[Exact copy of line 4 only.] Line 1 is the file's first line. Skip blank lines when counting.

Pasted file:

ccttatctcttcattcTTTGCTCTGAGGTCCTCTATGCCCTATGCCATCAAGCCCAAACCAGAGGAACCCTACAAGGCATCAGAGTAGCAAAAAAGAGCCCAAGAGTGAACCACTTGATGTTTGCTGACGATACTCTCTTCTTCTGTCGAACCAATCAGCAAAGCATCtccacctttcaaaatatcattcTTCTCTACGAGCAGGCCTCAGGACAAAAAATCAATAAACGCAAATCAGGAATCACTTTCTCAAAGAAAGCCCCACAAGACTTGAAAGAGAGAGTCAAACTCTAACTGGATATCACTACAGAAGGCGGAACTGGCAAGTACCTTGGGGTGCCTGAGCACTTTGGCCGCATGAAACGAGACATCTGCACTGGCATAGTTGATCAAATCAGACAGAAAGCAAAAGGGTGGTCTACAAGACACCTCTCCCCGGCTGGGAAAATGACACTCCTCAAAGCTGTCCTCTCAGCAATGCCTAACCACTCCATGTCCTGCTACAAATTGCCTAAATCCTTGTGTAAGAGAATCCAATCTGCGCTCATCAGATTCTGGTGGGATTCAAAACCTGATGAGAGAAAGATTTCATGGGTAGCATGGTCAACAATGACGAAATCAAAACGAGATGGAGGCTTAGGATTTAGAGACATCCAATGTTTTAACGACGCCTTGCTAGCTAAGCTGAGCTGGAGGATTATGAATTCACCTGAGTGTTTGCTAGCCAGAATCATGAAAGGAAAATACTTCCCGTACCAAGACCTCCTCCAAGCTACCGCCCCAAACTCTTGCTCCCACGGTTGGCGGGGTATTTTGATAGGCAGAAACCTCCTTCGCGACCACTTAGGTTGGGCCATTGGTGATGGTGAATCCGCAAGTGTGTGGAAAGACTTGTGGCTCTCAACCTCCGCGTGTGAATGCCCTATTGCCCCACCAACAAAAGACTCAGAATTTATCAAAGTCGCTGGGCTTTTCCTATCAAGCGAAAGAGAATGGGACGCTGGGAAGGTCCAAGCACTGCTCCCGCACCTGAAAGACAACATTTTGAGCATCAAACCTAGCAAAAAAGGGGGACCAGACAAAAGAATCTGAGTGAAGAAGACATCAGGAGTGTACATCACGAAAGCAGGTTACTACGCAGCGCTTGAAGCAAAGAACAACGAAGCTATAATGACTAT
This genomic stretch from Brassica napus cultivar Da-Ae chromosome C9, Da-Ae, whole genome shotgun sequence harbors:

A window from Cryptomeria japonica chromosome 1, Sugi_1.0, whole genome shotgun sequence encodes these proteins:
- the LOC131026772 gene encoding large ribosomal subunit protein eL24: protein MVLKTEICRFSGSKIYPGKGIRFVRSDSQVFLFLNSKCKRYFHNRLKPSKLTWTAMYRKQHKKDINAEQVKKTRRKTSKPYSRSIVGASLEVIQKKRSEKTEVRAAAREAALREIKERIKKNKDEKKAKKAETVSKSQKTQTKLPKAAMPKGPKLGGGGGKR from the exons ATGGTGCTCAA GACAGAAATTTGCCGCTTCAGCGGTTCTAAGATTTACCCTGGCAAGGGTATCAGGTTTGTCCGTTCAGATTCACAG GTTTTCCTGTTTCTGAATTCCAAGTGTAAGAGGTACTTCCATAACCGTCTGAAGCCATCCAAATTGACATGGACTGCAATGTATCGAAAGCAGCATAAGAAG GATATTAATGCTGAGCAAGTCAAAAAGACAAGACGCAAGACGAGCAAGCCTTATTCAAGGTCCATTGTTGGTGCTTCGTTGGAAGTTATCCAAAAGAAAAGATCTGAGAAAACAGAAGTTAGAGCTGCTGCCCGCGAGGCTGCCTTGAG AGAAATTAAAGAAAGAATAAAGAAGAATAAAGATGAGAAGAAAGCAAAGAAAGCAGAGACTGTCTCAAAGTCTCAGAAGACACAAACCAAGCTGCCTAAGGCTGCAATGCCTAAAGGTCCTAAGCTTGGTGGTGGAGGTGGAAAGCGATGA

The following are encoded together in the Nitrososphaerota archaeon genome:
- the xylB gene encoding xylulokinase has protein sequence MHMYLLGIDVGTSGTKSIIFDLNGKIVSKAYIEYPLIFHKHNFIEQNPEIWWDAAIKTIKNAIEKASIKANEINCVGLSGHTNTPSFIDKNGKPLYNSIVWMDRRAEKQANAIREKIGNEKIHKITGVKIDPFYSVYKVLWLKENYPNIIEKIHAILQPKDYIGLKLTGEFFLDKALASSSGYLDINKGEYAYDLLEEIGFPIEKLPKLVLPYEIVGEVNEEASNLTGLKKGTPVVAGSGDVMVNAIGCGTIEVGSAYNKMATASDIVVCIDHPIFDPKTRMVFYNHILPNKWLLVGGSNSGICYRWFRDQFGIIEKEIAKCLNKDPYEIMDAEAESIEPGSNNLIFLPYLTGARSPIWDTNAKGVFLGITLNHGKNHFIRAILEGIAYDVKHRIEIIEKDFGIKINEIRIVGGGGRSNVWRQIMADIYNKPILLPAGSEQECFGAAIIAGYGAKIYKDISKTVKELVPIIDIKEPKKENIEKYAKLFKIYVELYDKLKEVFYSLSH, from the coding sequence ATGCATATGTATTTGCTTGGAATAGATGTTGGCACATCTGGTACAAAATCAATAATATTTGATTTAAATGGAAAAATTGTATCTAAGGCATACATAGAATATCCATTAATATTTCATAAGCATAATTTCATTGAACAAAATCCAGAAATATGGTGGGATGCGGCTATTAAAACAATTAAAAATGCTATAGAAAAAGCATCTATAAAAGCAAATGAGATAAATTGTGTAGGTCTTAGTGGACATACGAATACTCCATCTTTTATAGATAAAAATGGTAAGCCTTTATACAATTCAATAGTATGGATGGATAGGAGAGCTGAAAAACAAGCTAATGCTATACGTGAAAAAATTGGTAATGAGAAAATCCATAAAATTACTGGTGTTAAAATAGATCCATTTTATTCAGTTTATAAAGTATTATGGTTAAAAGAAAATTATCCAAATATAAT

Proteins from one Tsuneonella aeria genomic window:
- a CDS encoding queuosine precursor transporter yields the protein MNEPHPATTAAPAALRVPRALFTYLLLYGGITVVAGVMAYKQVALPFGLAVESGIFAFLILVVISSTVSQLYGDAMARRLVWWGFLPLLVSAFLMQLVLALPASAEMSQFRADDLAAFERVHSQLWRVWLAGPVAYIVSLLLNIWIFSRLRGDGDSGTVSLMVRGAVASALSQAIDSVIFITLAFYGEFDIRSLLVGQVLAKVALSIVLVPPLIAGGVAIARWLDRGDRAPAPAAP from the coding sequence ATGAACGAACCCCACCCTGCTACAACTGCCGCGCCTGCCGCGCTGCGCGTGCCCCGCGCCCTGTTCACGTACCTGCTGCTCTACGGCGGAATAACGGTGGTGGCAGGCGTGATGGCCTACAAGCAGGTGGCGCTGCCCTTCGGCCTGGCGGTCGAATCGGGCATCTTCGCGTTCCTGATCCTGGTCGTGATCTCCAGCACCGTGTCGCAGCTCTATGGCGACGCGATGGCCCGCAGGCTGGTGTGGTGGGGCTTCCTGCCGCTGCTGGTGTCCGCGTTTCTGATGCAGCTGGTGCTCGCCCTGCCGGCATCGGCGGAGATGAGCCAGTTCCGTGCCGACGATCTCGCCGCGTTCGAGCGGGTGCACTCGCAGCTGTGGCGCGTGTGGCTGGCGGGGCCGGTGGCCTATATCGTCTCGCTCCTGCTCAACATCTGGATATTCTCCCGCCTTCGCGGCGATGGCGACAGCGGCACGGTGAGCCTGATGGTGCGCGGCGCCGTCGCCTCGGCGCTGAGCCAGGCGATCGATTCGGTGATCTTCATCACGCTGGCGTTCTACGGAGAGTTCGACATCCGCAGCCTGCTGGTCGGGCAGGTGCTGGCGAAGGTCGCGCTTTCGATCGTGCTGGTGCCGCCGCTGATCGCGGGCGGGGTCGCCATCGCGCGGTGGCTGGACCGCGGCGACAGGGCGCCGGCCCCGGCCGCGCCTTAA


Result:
- the LOC131026772 gene encoding large ribosomal subunit protein eL24: protein MVLKTEICRFSGSKIYPGKGIRFVRSDSQVFLFLNSKCKRYFHNRLKPSKLTWTAMYRKQHKKDINAEQVKKTRRKTSKPYSRSIVGASLEVIQKKRSEKTEVRAAAREAALREIKERIKKNKDEKKAKKAETVSKSQKTQTKLPKAAMPKGPKLGGGGGKR from the exons ATGGTGCTCAA GACAGAAATTTGCCGCTTCAGCGGTTCTAAGATTTACCCTGGCAAGGGTATCAGGTTTGTCCGTTCAGATTCACAG GTTTTCCTGTTTCTGAATTCCAAGTGTAAGAGGTACTTCCATAACCGTCTGAAGCCATCCAAATTGACATGGACTGCAATGTATCGAAAGCAGCATAAGAAG GATATTAATGCTGAGCAAGTCAAAAAGACAAGACGCAAGACGAGCAAGCCTTATTCAAGGTCCATTGTTGGTGCTTCGTTGGAAGTTATCCAAAAGAAAAGATCTGAGAAAACAGAAGTTAGAGCTGCTGCCCGCGAGGCTGCCTTGAG AGAAATTAAAGAAAGAATAAAGAAGAATAAAGATGAGAAGAAAGCAAAGAAAGCAGAGACTGTCTCAAAGTCTCAGAAGACACAAACCAAGCTGCCTAAGGCTGCAATGCCTAAAGGTCCTAAGCTTGGTGGTGGAGGTGGAAAGCGATGA